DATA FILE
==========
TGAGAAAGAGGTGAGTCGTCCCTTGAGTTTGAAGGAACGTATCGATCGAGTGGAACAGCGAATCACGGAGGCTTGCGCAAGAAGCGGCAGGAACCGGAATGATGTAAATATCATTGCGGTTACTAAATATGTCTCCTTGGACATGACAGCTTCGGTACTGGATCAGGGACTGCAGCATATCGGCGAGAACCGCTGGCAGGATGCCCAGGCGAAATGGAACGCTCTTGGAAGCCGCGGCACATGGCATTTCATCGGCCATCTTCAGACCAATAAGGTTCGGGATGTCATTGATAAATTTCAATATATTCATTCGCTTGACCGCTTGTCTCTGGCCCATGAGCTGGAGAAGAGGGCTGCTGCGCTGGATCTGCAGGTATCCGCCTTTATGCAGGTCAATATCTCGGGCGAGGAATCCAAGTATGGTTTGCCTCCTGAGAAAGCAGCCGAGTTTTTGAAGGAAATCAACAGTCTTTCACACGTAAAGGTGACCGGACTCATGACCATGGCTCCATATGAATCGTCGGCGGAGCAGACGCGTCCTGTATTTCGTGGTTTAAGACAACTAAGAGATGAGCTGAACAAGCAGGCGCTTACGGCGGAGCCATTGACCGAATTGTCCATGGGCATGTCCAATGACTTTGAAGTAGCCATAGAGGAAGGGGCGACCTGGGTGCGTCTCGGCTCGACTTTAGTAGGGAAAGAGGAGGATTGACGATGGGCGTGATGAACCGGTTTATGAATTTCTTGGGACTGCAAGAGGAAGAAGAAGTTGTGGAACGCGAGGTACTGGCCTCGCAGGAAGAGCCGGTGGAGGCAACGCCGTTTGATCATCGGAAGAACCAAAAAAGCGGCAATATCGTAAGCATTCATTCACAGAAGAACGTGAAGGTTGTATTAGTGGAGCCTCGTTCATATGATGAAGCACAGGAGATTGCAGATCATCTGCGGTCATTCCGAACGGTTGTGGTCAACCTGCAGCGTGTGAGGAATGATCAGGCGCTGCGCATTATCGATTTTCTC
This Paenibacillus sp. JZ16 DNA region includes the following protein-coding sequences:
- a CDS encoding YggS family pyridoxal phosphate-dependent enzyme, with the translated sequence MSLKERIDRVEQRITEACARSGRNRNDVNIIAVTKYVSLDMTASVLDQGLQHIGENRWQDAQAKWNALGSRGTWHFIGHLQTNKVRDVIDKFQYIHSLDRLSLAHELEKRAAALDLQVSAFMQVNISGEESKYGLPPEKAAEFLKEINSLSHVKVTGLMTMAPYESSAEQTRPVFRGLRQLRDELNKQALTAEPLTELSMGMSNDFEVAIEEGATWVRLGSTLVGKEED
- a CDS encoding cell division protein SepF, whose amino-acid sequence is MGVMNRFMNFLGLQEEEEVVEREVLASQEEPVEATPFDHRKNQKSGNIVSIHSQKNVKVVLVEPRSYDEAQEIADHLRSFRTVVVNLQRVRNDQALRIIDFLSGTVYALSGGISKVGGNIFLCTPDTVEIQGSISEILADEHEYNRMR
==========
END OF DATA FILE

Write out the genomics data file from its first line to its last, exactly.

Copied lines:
TGAGAAAGAGGTGAGTCGTCCCTTGAGTTTGAAGGAACGTATCGATCGAGTGGAACAGCGAATCACGGAGGCTTGCGCAAGAAGCGGCAGGAACCGGAATGATGTAAATATCATTGCGGTTACTAAATATGTCTCCTTGGACATGACAGCTTCGGTACTGGATCAGGGACTGCAGCATATCGGCGAGAACCGCTGGCAGGATGCCCAGGCGAAATGGAACGCTCTTGGAAGCCGCGGCACATGGCATTTCATCGGCCATCTTCAGACCAATAAGGTTCGGGATGTCATTGATAAATTTCAATATATTCATTCGCTTGACCGCTTGTCTCTGGCCCATGAGCTGGAGAAGAGGGCTGCTGCGCTGGATCTGCAGGTATCCGCCTTTATGCAGGTCAATATCTCGGGCGAGGAATCCAAGTATGGTTTGCCTCCTGAGAAAGCAGCCGAGTTTTTGAAGGAAATCAACAGTCTTTCACACGTAAAGGTGACCGGACTCATGACCATGGCTCCATATGAATCGTCGGCGGAGCAGACGCGTCCTGTATTTCGTGGTTTAAGACAACTAAGAGATGAGCTGAACAAGCAGGCGCTTACGGCGGAGCCATTGACCGAATTGTCCATGGGCATGTCCAATGACTTTGAAGTAGCCATAGAGGAAGGGGCGACCTGGGTGCGTCTCGGCTCGACTTTAGTAGGGAAAGAGGAGGATTGACGATGGGCGTGATGAACCGGTTTATGAATTTCTTGGGACTGCAAGAGGAAGAAGAAGTTGTGGAACGCGAGGTACTGGCCTCGCAGGAAGAGCCGGTGGAGGCAACGCCGTTTGATCATCGGAAGAACCAAAAAAGCGGCAATATCGTAAGCATTCATTCACAGAAGAACGTGAAGGTTGTATTAGTGGAGCCTCGTTCATATGATGAAGCACAGGAGATTGCAGATCATCTGCGGTCATTCCGAACGGTTGTGGTCAACCTGCAGCGTGTGAGGAATGATCAGGCGCTGCGCATTATCGATTTTCTC
This Paenibacillus sp. JZ16 DNA region includes the following protein-coding sequences:
- a CDS encoding YggS family pyridoxal phosphate-dependent enzyme, with the translated sequence MSLKERIDRVEQRITEACARSGRNRNDVNIIAVTKYVSLDMTASVLDQGLQHIGENRWQDAQAKWNALGSRGTWHFIGHLQTNKVRDVIDKFQYIHSLDRLSLAHELEKRAAALDLQVSAFMQVNISGEESKYGLPPEKAAEFLKEINSLSHVKVTGLMTMAPYESSAEQTRPVFRGLRQLRDELNKQALTAEPLTELSMGMSNDFEVAIEEGATWVRLGSTLVGKEED
- a CDS encoding cell division protein SepF, whose amino-acid sequence is MGVMNRFMNFLGLQEEEEVVEREVLASQEEPVEATPFDHRKNQKSGNIVSIHSQKNVKVVLVEPRSYDEAQEIADHLRSFRTVVVNLQRVRNDQALRIIDFLSGTVYALSGGISKVGGNIFLCTPDTVEIQGSISEILADEHEYNRMR